January 19, 2022

Hearing you’ve won a Nobel is incredible for most people. For some, it just spoils their sleep

At five o’clock in the morning, the esteemed 86-year-old astrophysicist Jim Peebles was woken suddenly by the telephone ringing.

“In previous experience, the only phone calls at that time of night are bad news,” he said. This one was great news. “The opening sentence from the caller was: ‘The Nobel committee has voted to award you the Nobel Prize in Physics. Do you accept?'” Peebles recalled. The wording threw him. Who wouldn’t accept a Nobel Prize? “You know the Bob Dylan fiasco?” he said during a phone interview with CNN. “That might have put the wind up them.”

The “fiasco” Peebles mentions refers to the 2016 Nobel Prize in Literature, which was controversially given to an utterly unimpressed Dylan. Aside from being ever-presents on college campuses in the 1960s, little connects Peebles, an expert in theoretical cosmology, with Dylan. But one of the starkest contrasts might lie in their reactions to winning a Nobel — and the songwriter is far from the only laureate whose crowning turned out to be an awkward affair. The five committees are notoriously secretive, fiercely shielding their choices from the outside world — including the laureates themselves, who are told of their victories just minutes before they are announced to the public.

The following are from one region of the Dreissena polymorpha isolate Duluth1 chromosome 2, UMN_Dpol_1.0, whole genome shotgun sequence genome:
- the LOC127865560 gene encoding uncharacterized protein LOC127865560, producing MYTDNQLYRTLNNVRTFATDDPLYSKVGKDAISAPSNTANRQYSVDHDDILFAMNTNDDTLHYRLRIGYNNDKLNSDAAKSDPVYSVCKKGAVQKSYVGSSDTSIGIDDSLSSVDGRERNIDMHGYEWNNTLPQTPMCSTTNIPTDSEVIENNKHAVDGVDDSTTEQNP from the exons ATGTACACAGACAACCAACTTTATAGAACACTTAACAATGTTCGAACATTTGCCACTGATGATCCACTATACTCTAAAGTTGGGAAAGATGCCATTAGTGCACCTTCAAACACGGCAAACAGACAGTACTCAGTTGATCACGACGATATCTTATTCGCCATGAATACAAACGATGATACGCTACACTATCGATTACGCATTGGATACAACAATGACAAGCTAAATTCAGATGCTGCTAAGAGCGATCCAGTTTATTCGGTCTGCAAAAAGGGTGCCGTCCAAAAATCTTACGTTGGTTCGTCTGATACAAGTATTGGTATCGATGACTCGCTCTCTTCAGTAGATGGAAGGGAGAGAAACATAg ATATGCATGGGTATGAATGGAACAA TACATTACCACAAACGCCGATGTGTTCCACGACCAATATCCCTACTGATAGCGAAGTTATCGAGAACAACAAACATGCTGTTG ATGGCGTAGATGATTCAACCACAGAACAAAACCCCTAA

That tight-lipped mantra can lead to some heartening surprises, as it did for Benjamin List — the co-winner of this year’s Nobel Prize in Chemistry — who was having coffee with his wife when he received the news. “Sweden appears on my phone, and I look at her, she looks at me and I run out of the coffee shop to the street … you know, that was amazing. It was very special. I will never forget,” he told reporters on Wednesday after his victory was announced.